6 rules of gamification

Gamification means using gaming elements in non-gaming environment to make the processes more interesting and resilient.

In this post we present the 6 rules of gamification.

Reading time: 5 minutes

Gamification techniques exploit and utilize people’s desires of rivalry, achievements, status, self-expression, and altruism.

Gamification’s key strategy lies in providing rewards after implementing the desired tasks.

Rewards can be varied:

  • points,
  • badges,
  • go to the next level,
  • filling of the process status bar,
  • virtual currency
  • and lot more

The other cornerstone of gamified solutions is competition. Presenting virtual prizes in a user profile as well as appearing on rankings will also help increase the competitive spirit of players.

Where did this all begin?

Although the phrase gamification was created by Nick Pelling in 2002, it became only really popular in 2010. Even before the term became known, the rental of gaming items in various fields was popular. Among others, scientific visualization has taken many elements of video games.

Charles Coonrad deserved that a Forbes blogger repeatedly call him as the father of gamification. In 1973 Coonradt founded the consulting firm called The Game of Work and in 1984 he wrote a book entitled The Game of Work: How to Enjoy Work As Much As Play.

The gamification phrase gained wide-ranging popularity and use in 2010, in a much more specific sense compared to how we use it nowadays: combining the game’s social and rewarding character into software.

Main applications

  • enterprise development – communication and marketing tool,
  • human resource,
  • sales,
  • education,
  • health,
  • research and development,
  • competitions,
  • tenders,
  • market research.

The HR, trainer, coach profession recognized long time ago that putting workplace situations into gamful environment, with the help of training games, skills development and problem solving are much more successful.

Gamification can also be a great success in the field of education. It can be used to motivate students, to promote the learning process, to overcome learning difficulties, and to recruit candidates.

The critics

Sebastian Deterding (Researcher at the University of Hamburg): Current popular gamification strategies are not entertaining at all and they are not generating meanings to the accomplished achievements. Gamification encourages short-sighted decisions.

Jon Radoff and Margaret Robertson (game designers): Gamification excludes elements such as story telling or experiences, or uses very simple reward systems instead of real gaming mechanisms.

Kevin Salvin (Professor of MIT): Gamification is misleading to those who are unusual to gaming.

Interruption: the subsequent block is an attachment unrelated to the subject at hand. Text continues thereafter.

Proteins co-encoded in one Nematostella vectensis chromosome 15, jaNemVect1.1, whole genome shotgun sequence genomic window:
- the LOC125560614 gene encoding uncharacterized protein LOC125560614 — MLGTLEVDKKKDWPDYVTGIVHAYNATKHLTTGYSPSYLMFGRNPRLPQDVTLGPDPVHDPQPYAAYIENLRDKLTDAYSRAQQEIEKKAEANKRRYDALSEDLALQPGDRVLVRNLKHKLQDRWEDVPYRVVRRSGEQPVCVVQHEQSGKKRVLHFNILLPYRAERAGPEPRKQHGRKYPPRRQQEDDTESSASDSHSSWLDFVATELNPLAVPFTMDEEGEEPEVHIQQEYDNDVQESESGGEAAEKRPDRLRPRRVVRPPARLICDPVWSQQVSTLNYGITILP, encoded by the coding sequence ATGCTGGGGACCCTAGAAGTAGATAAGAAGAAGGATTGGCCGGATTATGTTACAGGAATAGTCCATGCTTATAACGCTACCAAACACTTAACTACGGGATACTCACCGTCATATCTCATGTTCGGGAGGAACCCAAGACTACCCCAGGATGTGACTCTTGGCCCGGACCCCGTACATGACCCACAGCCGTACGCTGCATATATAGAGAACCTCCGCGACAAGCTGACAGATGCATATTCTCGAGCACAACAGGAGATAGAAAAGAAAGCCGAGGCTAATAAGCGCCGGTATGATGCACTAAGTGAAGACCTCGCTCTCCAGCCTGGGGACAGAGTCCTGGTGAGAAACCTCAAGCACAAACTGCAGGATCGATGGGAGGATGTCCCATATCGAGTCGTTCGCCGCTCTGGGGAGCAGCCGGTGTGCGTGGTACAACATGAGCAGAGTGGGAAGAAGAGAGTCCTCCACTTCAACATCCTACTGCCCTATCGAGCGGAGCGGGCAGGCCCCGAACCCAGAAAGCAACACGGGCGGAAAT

Ian Bogost: The phrase of gamification is a marketing trick. Rather, exploitationware should be used, which is an expression for games that are used in marketing areas. Gamification is just an extension of existing ideas in marketing – such as loyalty programs

One of the most prominent advocates of gaming approaches, Jane McGonigal, distances his work from being labeled with  gamification tag: rewards can be collected out of the gameplay is the central idea of gamification. He distinguishes gaming applications where gameplay or gaming experience is the reward in itself with the phrase of ‘gameful design’.

Some of the criticisms come from the fact that the concept is unnecessarily simplified to purposeless badge and score rewarding. In Maximulation, we do not believe we have to put our services into a sharp conceptual framework, but to create value. Besides, in our business simulations, the gaming experience in itself is a reward, we do not regret the use of classic gamification elements, for example in evaluating users.

The 6 rules of gamification

  1. Set goals
    Do not start gamification just because it sounds good! Know what additional value you expect from gamification and know what benefits this will give you!
  2. Give value
    Use gamification to make users feel special! They should feel that they are experiencing something really unique.
  3. Fit to a higher level environment
    Make gamification unnoticeable, but irreplaceable! Gamification is good when it is hard to recognized that it is gamification.
  4. Stay simple
    Gamification must give you extra motivation. A complex and complicated system can even scare users. Strive for a user-friendly approach to the simplest solution!
  5. Let them spread the word
    It’s possible that you expect from gamification to make your product / service more popular or you want more loyal users. If they love what you’re doing, why not let know about it? Focus on the power of social media and let them share their positive experiences with others.
  6. Reward quickly
    A single big reward in the end or lot of small rewards for the entire user life cycle? Instant reward (dopamine!) and feedback is much more effective than rare, but bigger rewarding. Many small rewards help keep the user experience at a high level, so users in the long run are more committed.

How we gamify in Maximulation?

  1. We use gamification to enhance user experience, instead of using gamification as the only source of user experience.
  2. In Maximulation the assignment of badges is not an empty motivational step to use the program further. There are learning points in it. We use it as an incentive for professional development.
  3. We do not bring games to the training, but place the learning points in the game, and doing it unnoticed.
  4. We generate competition, which in itself stimulate higher performance.
  5. We give weight to the game, so we can avoid the risk of scrupulous decisions.
  6. Problems are not edited. They are produced by the users how they interact with each other. Thus, the problems remain unique and challenging. We do not show patterns of behavior that can be used routinely, we develop skills and mindset.